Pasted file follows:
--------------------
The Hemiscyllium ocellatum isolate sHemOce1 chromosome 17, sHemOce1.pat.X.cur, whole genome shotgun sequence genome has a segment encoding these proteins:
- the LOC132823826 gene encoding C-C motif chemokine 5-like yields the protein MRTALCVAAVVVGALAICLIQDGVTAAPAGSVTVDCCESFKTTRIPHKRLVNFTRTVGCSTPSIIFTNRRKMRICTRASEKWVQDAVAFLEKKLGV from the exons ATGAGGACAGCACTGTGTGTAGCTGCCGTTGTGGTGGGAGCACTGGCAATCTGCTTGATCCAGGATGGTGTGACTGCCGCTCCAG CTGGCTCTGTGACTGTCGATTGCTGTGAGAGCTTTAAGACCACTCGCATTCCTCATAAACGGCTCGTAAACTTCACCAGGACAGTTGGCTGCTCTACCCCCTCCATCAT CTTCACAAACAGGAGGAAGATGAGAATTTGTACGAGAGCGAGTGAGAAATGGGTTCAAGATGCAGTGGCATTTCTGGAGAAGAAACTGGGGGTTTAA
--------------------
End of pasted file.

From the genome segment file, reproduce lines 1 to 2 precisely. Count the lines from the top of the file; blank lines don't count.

The Hemiscyllium ocellatum isolate sHemOce1 chromosome 17, sHemOce1.pat.X.cur, whole genome shotgun sequence genome has a segment encoding these proteins:
- the LOC132823826 gene encoding C-C motif chemokine 5-like yields the protein MRTALCVAAVVVGALAICLIQDGVTAAPAGSVTVDCCESFKTTRIPHKRLVNFTRTVGCSTPSIIFTNRRKMRICTRASEKWVQDAVAFLEKKLGV from the exons ATGAGGACAGCACTGTGTGTAGCTGCCGTTGTGGTGGGAGCACTGGCAATCTGCTTGATCCAGGATGGTGTGACTGCCGCTCCAG CTGGCTCTGTGACTGTCGATTGCTGTGAGAGCTTTAAGACCACTCGCATTCCTCATAAACGGCTCGTAAACTTCACCAGGACAGTTGGCTGCTCTACCCCCTCCATCAT CTTCACAAACAGGAGGAAGATGAGAATTTGTACGAGAGCGAGTGAGAAATGGGTTCAAGATGCAGTGGCATTTCTGGAGAAGAAACTGGGGGTTTAA